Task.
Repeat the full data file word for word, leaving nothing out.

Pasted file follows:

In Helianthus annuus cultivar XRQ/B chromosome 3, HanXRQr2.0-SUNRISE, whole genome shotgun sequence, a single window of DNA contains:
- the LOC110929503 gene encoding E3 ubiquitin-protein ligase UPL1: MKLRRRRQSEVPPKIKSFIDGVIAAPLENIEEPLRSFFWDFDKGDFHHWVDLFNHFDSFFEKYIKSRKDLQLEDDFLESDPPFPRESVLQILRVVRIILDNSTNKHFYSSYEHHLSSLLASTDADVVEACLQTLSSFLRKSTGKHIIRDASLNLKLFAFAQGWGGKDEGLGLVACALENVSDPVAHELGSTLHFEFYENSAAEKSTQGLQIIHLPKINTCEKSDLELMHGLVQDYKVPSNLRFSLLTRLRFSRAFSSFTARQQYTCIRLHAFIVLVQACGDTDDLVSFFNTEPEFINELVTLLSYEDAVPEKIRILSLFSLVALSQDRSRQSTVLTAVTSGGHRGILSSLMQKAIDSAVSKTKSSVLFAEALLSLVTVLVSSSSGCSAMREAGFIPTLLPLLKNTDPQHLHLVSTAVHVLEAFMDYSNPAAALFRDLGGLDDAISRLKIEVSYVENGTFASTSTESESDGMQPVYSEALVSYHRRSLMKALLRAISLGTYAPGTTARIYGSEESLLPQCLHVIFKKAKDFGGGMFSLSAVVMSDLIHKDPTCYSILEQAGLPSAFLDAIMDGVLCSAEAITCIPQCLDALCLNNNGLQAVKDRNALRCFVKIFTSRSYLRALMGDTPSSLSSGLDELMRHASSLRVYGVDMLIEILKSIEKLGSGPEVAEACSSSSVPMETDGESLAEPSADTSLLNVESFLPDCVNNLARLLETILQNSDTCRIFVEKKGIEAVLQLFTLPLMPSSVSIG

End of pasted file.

In Helianthus annuus cultivar XRQ/B chromosome 3, HanXRQr2.0-SUNRISE, whole genome shotgun sequence, a single window of DNA contains:
- the LOC110929503 gene encoding E3 ubiquitin-protein ligase UPL1: MKLRRRRQSEVPPKIKSFIDGVIAAPLENIEEPLRSFFWDFDKGDFHHWVDLFNHFDSFFEKYIKSRKDLQLEDDFLESDPPFPRESVLQILRVVRIILDNSTNKHFYSSYEHHLSSLLASTDADVVEACLQTLSSFLRKSTGKHIIRDASLNLKLFAFAQGWGGKDEGLGLVACALENVSDPVAHELGSTLHFEFYENSAAEKSTQGLQIIHLPKINTCEKSDLELMHGLVQDYKVPSNLRFSLLTRLRFSRAFSSFTARQQYTCIRLHAFIVLVQACGDTDDLVSFFNTEPEFINELVTLLSYEDAVPEKIRILSLFSLVALSQDRSRQSTVLTAVTSGGHRGILSSLMQKAIDSAVSKTKSSVLFAEALLSLVTVLVSSSSGCSAMREAGFIPTLLPLLKNTDPQHLHLVSTAVHVLEAFMDYSNPAAALFRDLGGLDDAISRLKIEVSYVENGTFASTSTESESDGMQPVYSEALVSYHRRSLMKALLRAISLGTYAPGTTARIYGSEESLLPQCLHVIFKKAKDFGGGMFSLSAVVMSDLIHKDPTCYSILEQAGLPSAFLDAIMDGVLCSAEAITCIPQCLDALCLNNNGLQAVKDRNALRCFVKIFTSRSYLRALMGDTPSSLSSGLDELMRHASSLRVYGVDMLIEILKSIEKLGSGPEVAEACSSSSVPMETDGESLAEPSADTSLLNVESFLPDCVNNLARLLETILQNSDTCRIFVEKKGIEAVLQLFTLPLMPSSVSIG